'MAID OF KENT' BEETLE
One of my favourite specimens in the museum is the ‘Maid of Kent’ beetle (Emus hirtus). This is surely one of the most spectacular of all British insects, over an inch long with an attractive pattern of black, white and yellow hairs contrasting with a rich metallic purple underside. It is also an interesting example of mimicry - it gains protection from predators by resembling a bumblebee.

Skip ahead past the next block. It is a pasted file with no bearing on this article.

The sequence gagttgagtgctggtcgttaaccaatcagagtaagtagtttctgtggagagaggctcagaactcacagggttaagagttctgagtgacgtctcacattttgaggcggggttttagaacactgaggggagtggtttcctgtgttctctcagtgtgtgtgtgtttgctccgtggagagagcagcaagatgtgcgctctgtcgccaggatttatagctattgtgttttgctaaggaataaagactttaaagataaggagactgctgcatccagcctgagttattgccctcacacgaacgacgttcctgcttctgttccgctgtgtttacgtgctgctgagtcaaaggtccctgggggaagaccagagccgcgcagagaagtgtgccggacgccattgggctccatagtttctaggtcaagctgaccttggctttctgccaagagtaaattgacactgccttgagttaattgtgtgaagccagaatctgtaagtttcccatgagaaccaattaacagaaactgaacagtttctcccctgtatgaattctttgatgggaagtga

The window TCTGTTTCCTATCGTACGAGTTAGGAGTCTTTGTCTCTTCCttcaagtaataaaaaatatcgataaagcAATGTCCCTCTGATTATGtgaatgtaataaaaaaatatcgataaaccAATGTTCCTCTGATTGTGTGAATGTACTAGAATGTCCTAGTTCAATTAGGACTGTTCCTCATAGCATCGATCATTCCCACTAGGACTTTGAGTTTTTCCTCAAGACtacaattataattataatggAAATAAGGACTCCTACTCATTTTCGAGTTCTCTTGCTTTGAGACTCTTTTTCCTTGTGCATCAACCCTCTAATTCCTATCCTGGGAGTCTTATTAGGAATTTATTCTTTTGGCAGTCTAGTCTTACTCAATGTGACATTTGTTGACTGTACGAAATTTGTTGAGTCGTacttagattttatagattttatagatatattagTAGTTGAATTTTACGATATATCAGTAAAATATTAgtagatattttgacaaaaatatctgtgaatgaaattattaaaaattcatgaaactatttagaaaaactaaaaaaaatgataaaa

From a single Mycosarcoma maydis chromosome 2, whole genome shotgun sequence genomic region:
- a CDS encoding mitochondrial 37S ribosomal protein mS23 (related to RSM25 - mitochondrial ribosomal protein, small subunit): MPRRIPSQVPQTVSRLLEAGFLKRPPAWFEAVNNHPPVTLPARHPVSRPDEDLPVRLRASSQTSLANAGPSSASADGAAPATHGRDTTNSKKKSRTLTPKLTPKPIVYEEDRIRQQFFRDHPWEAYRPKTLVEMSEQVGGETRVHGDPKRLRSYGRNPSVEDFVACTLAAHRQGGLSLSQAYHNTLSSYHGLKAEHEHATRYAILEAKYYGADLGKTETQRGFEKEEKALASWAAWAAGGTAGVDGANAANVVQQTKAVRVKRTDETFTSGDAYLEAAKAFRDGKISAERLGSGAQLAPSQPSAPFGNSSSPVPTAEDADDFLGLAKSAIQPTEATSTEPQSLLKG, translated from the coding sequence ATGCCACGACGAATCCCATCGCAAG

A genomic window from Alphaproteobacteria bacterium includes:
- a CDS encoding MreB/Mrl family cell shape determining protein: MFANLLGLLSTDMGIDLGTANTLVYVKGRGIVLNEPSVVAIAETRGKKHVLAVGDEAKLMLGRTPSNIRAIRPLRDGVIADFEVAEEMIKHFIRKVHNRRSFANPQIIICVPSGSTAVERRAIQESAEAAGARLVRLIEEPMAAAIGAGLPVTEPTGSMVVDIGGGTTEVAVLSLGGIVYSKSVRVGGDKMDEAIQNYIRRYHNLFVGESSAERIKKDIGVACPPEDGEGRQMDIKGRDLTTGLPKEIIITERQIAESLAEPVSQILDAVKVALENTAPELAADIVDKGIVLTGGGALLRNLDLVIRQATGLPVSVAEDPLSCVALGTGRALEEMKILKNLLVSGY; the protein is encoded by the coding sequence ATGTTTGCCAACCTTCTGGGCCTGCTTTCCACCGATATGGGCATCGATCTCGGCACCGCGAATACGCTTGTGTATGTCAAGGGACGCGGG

The Maid of Kent is one of the rarest insects in Britain and very few people have been lucky enough to see one in the wild. Once it occurred in many places across Southern England and the museum’s collection contains the very first specimen ever captured in Britain. Sadly, like much of our wildlife, it has not adapted well to an intensively farmed landscape. Feared extinct in the mid 1960s the Maid of Kent was rediscovered in 1997 very near to where I grew up, on the bleak and open landscape of the East Kent Marshes.
James Hogan, Hope Entomological Collections